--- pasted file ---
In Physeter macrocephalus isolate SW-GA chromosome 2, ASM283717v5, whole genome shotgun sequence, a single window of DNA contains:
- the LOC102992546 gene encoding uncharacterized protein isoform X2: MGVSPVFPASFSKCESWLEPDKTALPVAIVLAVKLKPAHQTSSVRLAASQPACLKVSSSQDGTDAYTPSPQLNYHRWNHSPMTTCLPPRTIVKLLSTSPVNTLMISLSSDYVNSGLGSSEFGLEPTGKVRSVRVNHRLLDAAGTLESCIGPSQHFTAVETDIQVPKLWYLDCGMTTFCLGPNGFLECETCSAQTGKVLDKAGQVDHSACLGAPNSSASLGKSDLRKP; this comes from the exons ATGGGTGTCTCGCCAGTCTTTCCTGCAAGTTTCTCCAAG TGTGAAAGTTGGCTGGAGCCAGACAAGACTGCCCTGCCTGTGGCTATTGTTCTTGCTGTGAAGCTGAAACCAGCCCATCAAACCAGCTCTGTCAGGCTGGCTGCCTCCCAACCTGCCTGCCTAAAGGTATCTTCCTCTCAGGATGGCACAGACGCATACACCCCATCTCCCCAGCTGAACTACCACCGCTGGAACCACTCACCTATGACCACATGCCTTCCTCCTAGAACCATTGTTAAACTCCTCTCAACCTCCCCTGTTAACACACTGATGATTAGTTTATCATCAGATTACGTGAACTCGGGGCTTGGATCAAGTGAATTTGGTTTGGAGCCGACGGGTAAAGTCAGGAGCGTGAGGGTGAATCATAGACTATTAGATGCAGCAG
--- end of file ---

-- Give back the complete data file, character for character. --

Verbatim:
In Physeter macrocephalus isolate SW-GA chromosome 2, ASM283717v5, whole genome shotgun sequence, a single window of DNA contains:
- the LOC102992546 gene encoding uncharacterized protein isoform X2: MGVSPVFPASFSKCESWLEPDKTALPVAIVLAVKLKPAHQTSSVRLAASQPACLKVSSSQDGTDAYTPSPQLNYHRWNHSPMTTCLPPRTIVKLLSTSPVNTLMISLSSDYVNSGLGSSEFGLEPTGKVRSVRVNHRLLDAAGTLESCIGPSQHFTAVETDIQVPKLWYLDCGMTTFCLGPNGFLECETCSAQTGKVLDKAGQVDHSACLGAPNSSASLGKSDLRKP; this comes from the exons ATGGGTGTCTCGCCAGTCTTTCCTGCAAGTTTCTCCAAG TGTGAAAGTTGGCTGGAGCCAGACAAGACTGCCCTGCCTGTGGCTATTGTTCTTGCTGTGAAGCTGAAACCAGCCCATCAAACCAGCTCTGTCAGGCTGGCTGCCTCCCAACCTGCCTGCCTAAAGGTATCTTCCTCTCAGGATGGCACAGACGCATACACCCCATCTCCCCAGCTGAACTACCACCGCTGGAACCACTCACCTATGACCACATGCCTTCCTCCTAGAACCATTGTTAAACTCCTCTCAACCTCCCCTGTTAACACACTGATGATTAGTTTATCATCAGATTACGTGAACTCGGGGCTTGGATCAAGTGAATTTGGTTTGGAGCCGACGGGTAAAGTCAGGAGCGTGAGGGTGAATCATAGACTATTAGATGCAGCAG